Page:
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Tussilago farfara


Cough, whooping cough, asthma, bronchial catarrh, catarrh of the air ways ...


Composition :
100% Tussilago farfara flos

Part used :
Leaves and blossoms

Coltsfoot (Tussilago farfara), also known as Bull’s Foot, Coughwort, Farfara, Horse Foot, Foal’s Foot and Tash Plant, is the only plant of the variety Tussilago in the Daisy family (Asteraceae). A perennial, herbaceous that spreads by seeds and rhizomes (below-ground stem and root) native to Europe and Asia, is now also common in North and South America. It is typically 10 – 30 cm (4-12in) in height and has leaves which resemble a colt’s foot in cross section. The plant is often found in waste and disturbed places and along roadsides; in some areas, it is considered a invasive species.

Bio-active ingredients of Coltsfoot include bitterns, tannins, mucilage, essential oils, saponin and uronic and gallic acids. The plant is rich in minerals like calcium, phosphor, iron, potassium, natrium, magnesium, silicon and sulfur.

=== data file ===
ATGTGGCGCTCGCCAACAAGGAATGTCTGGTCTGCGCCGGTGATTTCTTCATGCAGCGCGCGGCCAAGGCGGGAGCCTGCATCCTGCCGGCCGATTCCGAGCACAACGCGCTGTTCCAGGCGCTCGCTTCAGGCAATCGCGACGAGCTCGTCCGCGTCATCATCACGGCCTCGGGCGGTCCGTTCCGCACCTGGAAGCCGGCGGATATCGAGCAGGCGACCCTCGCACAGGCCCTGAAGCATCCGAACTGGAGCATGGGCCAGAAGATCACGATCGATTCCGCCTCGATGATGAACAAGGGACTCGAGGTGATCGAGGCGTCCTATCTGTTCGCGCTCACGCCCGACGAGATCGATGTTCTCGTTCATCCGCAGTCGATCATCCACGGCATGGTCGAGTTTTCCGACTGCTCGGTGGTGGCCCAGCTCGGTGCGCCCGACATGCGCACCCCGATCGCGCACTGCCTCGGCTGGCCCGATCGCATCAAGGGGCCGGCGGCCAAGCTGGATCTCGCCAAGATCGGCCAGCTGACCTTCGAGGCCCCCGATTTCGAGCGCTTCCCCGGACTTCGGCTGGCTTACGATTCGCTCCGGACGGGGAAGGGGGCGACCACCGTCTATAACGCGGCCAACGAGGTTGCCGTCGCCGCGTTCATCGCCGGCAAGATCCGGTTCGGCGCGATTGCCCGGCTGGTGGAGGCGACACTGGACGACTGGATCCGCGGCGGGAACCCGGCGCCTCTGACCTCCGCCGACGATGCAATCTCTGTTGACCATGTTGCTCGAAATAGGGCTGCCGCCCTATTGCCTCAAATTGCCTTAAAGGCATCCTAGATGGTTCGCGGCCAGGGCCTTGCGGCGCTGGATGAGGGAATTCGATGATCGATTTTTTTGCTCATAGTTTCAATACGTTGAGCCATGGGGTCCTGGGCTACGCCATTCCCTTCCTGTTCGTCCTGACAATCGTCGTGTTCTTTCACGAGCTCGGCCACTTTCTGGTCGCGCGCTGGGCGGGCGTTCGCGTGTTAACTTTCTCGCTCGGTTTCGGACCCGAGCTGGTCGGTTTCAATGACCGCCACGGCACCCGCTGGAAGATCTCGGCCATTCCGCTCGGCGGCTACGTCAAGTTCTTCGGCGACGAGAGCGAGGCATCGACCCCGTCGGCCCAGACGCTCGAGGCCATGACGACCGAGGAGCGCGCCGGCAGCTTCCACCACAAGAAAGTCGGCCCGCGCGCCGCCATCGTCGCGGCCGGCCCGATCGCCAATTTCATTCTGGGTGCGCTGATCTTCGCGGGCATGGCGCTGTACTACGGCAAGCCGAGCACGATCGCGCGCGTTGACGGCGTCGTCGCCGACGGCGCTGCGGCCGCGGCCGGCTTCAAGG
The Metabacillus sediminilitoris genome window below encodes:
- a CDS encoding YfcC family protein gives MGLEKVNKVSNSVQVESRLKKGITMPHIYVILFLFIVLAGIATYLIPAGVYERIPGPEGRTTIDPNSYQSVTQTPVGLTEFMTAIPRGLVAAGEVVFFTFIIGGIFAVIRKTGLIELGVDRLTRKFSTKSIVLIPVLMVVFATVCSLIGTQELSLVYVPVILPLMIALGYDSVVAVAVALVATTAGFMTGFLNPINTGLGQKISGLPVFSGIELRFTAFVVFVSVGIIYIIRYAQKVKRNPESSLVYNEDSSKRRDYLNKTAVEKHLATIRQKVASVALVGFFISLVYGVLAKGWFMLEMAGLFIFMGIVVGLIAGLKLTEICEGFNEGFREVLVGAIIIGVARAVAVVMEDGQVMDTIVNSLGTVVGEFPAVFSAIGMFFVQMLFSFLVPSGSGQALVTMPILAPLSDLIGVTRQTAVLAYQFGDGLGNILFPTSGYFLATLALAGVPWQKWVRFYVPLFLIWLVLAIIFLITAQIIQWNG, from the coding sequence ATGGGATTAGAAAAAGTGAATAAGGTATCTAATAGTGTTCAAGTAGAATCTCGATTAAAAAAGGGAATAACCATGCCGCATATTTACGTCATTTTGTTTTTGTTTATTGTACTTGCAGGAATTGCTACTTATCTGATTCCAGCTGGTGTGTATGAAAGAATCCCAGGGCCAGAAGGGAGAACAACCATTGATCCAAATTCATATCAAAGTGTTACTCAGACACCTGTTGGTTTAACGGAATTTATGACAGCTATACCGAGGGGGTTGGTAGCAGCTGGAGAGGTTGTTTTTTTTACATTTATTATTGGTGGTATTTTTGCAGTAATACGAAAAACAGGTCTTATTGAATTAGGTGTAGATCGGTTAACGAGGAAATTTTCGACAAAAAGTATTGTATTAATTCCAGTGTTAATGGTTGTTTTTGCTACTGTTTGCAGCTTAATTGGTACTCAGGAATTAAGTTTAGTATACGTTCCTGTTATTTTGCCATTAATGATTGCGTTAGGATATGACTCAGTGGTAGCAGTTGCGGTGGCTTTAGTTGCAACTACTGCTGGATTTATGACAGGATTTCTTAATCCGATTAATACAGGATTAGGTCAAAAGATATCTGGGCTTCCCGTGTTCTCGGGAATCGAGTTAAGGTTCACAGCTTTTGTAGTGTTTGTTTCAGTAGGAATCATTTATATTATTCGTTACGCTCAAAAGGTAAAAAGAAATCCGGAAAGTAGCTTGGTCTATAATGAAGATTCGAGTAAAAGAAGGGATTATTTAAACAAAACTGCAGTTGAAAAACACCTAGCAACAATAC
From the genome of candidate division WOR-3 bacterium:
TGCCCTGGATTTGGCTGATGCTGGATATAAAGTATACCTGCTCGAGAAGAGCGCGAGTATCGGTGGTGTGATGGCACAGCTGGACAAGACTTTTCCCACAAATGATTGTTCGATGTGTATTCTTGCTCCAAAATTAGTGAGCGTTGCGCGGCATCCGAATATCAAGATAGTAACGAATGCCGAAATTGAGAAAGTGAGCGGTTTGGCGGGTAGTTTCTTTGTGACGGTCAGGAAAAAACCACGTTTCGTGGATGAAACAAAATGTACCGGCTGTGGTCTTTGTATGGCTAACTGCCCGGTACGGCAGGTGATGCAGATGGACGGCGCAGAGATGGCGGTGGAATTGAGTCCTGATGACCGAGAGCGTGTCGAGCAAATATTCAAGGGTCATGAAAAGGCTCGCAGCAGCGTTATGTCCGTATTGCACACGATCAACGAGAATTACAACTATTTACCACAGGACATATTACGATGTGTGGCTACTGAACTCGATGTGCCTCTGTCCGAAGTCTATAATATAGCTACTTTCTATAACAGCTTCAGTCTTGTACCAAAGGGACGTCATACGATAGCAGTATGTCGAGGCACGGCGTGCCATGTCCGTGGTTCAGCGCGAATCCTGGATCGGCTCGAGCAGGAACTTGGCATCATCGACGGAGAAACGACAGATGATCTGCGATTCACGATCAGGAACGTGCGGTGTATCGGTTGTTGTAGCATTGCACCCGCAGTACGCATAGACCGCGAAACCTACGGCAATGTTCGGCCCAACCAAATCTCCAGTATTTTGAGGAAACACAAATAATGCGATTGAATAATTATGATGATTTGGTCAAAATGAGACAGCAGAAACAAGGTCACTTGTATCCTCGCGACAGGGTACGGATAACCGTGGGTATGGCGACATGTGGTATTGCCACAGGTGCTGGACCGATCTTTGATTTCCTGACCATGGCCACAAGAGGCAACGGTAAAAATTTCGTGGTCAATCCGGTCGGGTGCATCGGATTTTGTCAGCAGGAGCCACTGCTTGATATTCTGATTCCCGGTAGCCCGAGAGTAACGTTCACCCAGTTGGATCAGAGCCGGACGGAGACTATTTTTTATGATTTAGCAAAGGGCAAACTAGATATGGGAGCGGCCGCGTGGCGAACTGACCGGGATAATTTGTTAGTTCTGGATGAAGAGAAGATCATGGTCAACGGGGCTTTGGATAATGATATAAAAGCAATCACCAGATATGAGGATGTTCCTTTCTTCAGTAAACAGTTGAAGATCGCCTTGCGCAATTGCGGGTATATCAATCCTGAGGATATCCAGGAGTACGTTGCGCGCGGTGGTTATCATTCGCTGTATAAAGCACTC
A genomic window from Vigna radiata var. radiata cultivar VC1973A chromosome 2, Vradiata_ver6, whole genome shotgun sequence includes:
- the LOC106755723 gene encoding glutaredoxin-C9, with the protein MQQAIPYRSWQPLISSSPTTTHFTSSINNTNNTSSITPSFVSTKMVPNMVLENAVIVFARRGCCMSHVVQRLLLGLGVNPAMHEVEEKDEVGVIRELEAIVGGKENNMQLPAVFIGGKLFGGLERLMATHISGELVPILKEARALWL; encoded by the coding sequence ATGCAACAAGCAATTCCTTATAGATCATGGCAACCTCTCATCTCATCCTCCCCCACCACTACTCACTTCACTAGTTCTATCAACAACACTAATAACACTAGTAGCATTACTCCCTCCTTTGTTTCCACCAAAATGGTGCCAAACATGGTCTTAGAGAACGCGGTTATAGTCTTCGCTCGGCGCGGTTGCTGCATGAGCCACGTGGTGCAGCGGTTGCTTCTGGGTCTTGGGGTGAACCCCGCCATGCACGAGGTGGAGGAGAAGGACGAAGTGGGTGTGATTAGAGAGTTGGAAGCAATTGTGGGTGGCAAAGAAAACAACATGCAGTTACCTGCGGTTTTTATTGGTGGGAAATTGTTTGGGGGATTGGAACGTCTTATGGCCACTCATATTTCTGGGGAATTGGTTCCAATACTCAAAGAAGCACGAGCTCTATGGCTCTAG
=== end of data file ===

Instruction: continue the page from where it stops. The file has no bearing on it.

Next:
History: From the ancient Greek, who burned the leaves and inhaled the smoke to treat asthma, to Sebastian Kneipp (a german botanist, priest and the inventor of Kneipp therapy, a form of hydrotherapy), who treated cough, Coltsfoot was used as a medicinal remedy. At the turn of the century, dried Coltsfoot leaves were mixed with Mint (Mentha) and Woodruff (Galium odoratum) and used as pipe tobacco. Plinius and Hippocrates praised Coltsfoot for treatment of bronchitis and catarrh of the air ways. Coltsfoot was declared medicinal plant of 1994.

Note: At this time Coltsfoot is banned on the market, as undesirable side effects were discovered (the plant contains tumorigenic pyrrolizidine alkaloids). In Germany, pyrrolizidine free clones were developed which are available as a wine (Germany only).